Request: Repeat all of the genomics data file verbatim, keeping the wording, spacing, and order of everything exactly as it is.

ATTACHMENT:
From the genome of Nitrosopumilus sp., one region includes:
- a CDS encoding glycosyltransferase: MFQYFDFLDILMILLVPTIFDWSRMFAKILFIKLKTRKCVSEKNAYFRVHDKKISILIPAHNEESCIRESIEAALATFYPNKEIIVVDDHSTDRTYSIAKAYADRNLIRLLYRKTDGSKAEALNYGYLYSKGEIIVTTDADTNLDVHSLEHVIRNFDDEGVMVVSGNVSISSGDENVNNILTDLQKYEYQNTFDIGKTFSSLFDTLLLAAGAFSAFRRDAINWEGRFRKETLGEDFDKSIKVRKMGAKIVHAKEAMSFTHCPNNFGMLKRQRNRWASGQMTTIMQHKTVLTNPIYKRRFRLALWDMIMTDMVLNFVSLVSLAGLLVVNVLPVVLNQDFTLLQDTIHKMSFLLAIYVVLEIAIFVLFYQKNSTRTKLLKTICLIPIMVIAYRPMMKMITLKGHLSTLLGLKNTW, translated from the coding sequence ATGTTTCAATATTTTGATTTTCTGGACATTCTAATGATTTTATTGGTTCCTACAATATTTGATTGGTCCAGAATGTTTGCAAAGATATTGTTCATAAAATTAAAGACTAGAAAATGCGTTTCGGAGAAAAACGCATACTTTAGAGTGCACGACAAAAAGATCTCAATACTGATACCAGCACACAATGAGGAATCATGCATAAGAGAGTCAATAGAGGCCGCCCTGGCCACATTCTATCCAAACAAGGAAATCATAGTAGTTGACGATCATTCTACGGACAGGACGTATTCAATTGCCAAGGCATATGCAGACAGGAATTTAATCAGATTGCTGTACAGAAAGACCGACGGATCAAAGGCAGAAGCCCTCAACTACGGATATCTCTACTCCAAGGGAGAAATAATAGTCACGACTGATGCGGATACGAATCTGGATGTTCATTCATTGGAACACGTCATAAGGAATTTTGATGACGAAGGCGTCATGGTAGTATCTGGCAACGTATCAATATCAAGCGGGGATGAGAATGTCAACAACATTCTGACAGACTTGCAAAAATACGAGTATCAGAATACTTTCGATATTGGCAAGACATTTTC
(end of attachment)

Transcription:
From the genome of Nitrosopumilus sp., one region includes:
- a CDS encoding glycosyltransferase: MFQYFDFLDILMILLVPTIFDWSRMFAKILFIKLKTRKCVSEKNAYFRVHDKKISILIPAHNEESCIRESIEAALATFYPNKEIIVVDDHSTDRTYSIAKAYADRNLIRLLYRKTDGSKAEALNYGYLYSKGEIIVTTDADTNLDVHSLEHVIRNFDDEGVMVVSGNVSISSGDENVNNILTDLQKYEYQNTFDIGKTFSSLFDTLLLAAGAFSAFRRDAINWEGRFRKETLGEDFDKSIKVRKMGAKIVHAKEAMSFTHCPNNFGMLKRQRNRWASGQMTTIMQHKTVLTNPIYKRRFRLALWDMIMTDMVLNFVSLVSLAGLLVVNVLPVVLNQDFTLLQDTIHKMSFLLAIYVVLEIAIFVLFYQKNSTRTKLLKTICLIPIMVIAYRPMMKMITLKGHLSTLLGLKNTW, translated from the coding sequence ATGTTTCAATATTTTGATTTTCTGGACATTCTAATGATTTTATTGGTTCCTACAATATTTGATTGGTCCAGAATGTTTGCAAAGATATTGTTCATAAAATTAAAGACTAGAAAATGCGTTTCGGAGAAAAACGCATACTTTAGAGTGCACGACAAAAAGATCTCAATACTGATACCAGCACACAATGAGGAATCATGCATAAGAGAGTCAATAGAGGCCGCCCTGGCCACATTCTATCCAAACAAGGAAATCATAGTAGTTGACGATCATTCTACGGACAGGACGTATTCAATTGCCAAGGCATATGCAGACAGGAATTTAATCAGATTGCTGTACAGAAAGACCGACGGATCAAAGGCAGAAGCCCTCAACTACGGATATCTCTACTCCAAGGGAGAAATAATAGTCACGACTGATGCGGATACGAATCTGGATGTTCATTCATTGGAACACGTCATAAGGAATTTTGATGACGAAGGCGTCATGGTAGTATCTGGCAACGTATCAATATCAAGCGGGGATGAGAATGTCAACAACATTCTGACAGACTTGCAAAAATACGAGTATCAGAATACTTTCGATATTGGCAAGACATTTTC